Hi-ya peeps! It's Blaine and Tracey back to share another fantastic science activity in our new Elemental Science home!!
Well, really, we are not the ones sharing this - we are bringing everybody's favorite local expert back to share the deets. Please join us in welcoming Summer as she comes to share a perfect activity for summer...how you can help your local butterfly population by raising wild caterpillars.
Thanks, Blaine and Tracey!
And to my dear friends, if you remember a few summers back, I shared how to raise a butterfly from a caterpillar that you had purchased. Today, we are going to head outside and learn how to raise a few native butterflies from the caterpillars in your backyard!
The first step is to get some native plants that will attract the butterflies and provide food for the caterpillars. For example, if you want to raise monarchs, plant the milkweed that is native to your area. Your local plant nursery will be able to help you identify which one you should get.
If you want to attract other types of native butterflies, here's how you can find out what their caterpillars eat. Start by googling "butterflies in (your area)" to see your options. Pick the species you want to raise and then google "(butterfly name) caterpillar food" to find out the plants they like to eat.
Once you have your plants in the ground, water them to keep them alive. Then, keep an eye out for the butterflies you are trying to attract.
Watch to see if they land on the plants and - well, there just is not a good way to say this one - watch to see if the butterfly touches the tip of its backsides to the leaf. If it does, it is most likely laying an egg. Note the leaves it touches and wait till it flies off to check for eggs. Look really close with a magnifying glass as butterfly eggs are tiny!
After you have found a few eggs, start counting down the days. You should see caterpillars appearing around 5 days after the butterfly laid the eggs. Keep an eye on your caterpillars and watch them grow.
It will take them about two weeks to mature and be ready for the next phase of life. I like to wait until they get good and fat before we bring them inside to our butterfly habitat. But if we notice that the caterpillars are disappearing before that, we'll bring them in earlier to keep them safe from predators.
We use the same habitat that we got from Insect Lore when you raised our painted lady butterflies, but you can get just the butterfly habitats on Amazon.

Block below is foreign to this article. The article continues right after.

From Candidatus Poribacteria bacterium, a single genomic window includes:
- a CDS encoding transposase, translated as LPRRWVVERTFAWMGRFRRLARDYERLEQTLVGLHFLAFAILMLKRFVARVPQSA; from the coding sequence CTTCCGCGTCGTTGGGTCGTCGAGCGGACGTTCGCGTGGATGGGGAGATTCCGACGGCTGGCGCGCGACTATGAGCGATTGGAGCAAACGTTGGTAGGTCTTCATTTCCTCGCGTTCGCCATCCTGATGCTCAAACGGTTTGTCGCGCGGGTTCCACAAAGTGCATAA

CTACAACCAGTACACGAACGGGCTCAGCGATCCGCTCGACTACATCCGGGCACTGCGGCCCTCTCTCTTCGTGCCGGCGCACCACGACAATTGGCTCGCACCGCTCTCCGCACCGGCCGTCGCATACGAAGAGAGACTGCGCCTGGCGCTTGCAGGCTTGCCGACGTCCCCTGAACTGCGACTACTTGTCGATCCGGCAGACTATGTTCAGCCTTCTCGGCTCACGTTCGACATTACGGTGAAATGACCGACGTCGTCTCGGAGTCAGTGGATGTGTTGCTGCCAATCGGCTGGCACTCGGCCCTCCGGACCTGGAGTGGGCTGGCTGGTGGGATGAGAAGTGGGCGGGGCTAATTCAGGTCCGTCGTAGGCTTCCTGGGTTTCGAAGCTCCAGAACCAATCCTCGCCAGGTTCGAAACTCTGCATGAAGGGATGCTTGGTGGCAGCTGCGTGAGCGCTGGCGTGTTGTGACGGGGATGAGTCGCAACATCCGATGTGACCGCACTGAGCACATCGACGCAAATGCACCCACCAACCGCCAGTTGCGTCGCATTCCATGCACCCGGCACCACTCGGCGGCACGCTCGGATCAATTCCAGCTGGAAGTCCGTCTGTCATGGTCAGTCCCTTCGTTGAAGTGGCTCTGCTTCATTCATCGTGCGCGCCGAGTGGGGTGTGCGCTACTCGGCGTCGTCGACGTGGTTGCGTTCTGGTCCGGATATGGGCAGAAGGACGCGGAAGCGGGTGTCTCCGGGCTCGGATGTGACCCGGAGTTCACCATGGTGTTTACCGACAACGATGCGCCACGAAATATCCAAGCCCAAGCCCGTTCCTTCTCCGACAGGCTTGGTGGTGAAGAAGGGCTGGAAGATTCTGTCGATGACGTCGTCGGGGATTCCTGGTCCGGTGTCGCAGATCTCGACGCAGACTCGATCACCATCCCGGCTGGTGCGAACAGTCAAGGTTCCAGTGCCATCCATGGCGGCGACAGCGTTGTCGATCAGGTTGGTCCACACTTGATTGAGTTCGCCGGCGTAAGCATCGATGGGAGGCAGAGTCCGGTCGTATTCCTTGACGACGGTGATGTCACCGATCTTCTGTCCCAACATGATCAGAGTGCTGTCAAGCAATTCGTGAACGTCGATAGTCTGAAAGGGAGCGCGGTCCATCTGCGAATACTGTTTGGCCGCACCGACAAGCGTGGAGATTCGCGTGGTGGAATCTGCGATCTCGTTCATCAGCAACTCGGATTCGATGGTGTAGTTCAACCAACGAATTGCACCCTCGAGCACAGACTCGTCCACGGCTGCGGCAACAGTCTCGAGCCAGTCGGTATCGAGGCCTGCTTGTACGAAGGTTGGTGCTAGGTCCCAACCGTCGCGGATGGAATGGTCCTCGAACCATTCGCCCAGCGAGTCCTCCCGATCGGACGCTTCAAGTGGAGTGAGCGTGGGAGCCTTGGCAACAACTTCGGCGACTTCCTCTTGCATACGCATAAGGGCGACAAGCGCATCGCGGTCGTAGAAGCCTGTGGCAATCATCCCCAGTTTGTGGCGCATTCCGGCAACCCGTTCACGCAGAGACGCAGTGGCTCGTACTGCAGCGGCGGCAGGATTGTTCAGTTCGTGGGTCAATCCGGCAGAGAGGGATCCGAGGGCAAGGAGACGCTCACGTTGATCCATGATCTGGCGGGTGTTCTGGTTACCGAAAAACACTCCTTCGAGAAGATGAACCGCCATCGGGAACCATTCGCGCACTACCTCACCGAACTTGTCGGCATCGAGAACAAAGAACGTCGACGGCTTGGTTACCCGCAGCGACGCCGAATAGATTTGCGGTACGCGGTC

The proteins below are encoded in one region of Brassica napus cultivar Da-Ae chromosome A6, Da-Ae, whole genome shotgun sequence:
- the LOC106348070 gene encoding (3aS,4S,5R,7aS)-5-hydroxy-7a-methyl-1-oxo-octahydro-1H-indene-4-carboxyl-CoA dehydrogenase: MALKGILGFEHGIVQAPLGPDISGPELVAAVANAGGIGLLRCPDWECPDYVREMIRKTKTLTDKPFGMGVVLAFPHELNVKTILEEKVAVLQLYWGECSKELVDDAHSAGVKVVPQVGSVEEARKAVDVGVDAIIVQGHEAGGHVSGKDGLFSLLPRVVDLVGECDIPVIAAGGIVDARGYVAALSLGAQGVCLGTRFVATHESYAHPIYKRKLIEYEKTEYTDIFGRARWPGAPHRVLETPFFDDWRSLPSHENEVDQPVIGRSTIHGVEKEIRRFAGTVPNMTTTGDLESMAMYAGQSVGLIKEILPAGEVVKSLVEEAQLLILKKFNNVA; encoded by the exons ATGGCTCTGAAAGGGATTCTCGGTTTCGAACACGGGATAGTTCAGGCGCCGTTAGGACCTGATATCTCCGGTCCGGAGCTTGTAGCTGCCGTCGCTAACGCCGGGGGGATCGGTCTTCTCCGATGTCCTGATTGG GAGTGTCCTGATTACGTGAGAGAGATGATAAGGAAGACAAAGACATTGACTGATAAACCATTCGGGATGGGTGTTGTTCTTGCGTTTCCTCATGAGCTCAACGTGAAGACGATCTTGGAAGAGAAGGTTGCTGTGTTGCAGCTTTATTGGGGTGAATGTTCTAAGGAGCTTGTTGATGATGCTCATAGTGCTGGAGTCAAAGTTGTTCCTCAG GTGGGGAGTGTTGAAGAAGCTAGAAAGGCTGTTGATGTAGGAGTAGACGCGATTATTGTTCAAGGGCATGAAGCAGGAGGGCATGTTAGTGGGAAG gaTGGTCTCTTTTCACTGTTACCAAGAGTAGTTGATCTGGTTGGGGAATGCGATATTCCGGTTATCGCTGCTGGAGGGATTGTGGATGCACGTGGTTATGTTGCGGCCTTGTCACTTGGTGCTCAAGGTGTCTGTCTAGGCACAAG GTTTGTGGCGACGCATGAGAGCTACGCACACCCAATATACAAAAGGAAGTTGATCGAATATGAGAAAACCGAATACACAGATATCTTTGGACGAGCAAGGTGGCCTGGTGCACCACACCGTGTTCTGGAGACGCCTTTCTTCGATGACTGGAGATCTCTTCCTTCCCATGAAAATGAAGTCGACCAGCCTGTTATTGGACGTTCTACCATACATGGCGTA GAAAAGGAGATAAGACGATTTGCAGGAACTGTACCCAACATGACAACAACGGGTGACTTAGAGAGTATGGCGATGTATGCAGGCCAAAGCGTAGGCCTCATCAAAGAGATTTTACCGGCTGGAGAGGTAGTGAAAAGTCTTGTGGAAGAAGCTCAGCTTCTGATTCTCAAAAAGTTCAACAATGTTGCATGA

Once the fatty caterpillars are in the habitat, we keep feeding them fresh leaves every day until they transform into a chrysalis. Hopefully, this happens within a day or two of bringing them inside.
We will add a stick into the habitat for the caterpillars, but they typically just attach to the top of the cage. Either way, when you see them drop down into a "J-shape" start watching the habitat very closely as your caterpillars will be changing drastically within the next 24 hours!
After they all change, we clean the remaining debris out the bottom of the habitat and wait for the butterflies to emerge.
After the caterpillar turns into a chrysalis, it will emerge as a butterfly in about 10 to 14 days. Before this happens, the chrysalis will get a bit more transparent and you will be able to see a glimpse of the butterfly inside.
Once your butterflies emerge, they will need to hang upside down for a bit to let their wings expand and dry out. Their bodies will also lengthen and shrink down a bit when they release a reddish liquid, which is totally normal. It is the release of meconium, which is the metabolic waste that built up while the transformation was occurring.
A few hours after the butterfly emerges, once its wings have completely unfurled and it is trying to flit around, we take the habitat outside to release the butterfly and start the cycle all over again!!
If you raise butterflies for any length of time, you will learn that some loss is inevitable. Sometimes the caterpillars never complete the transformation into a chrysalis, sometimes they die before emerging. If that happens, just put on a pair of gloves and remove what is left being careful not to touch the other in the habitat.
Thanks, Summer! It's great to know that we can help our native butterflies to reproduce and carry on. If you try this out, take a picture, share it on Instagram or Facebook and tag us so we can join in on the butterfly watch, too!
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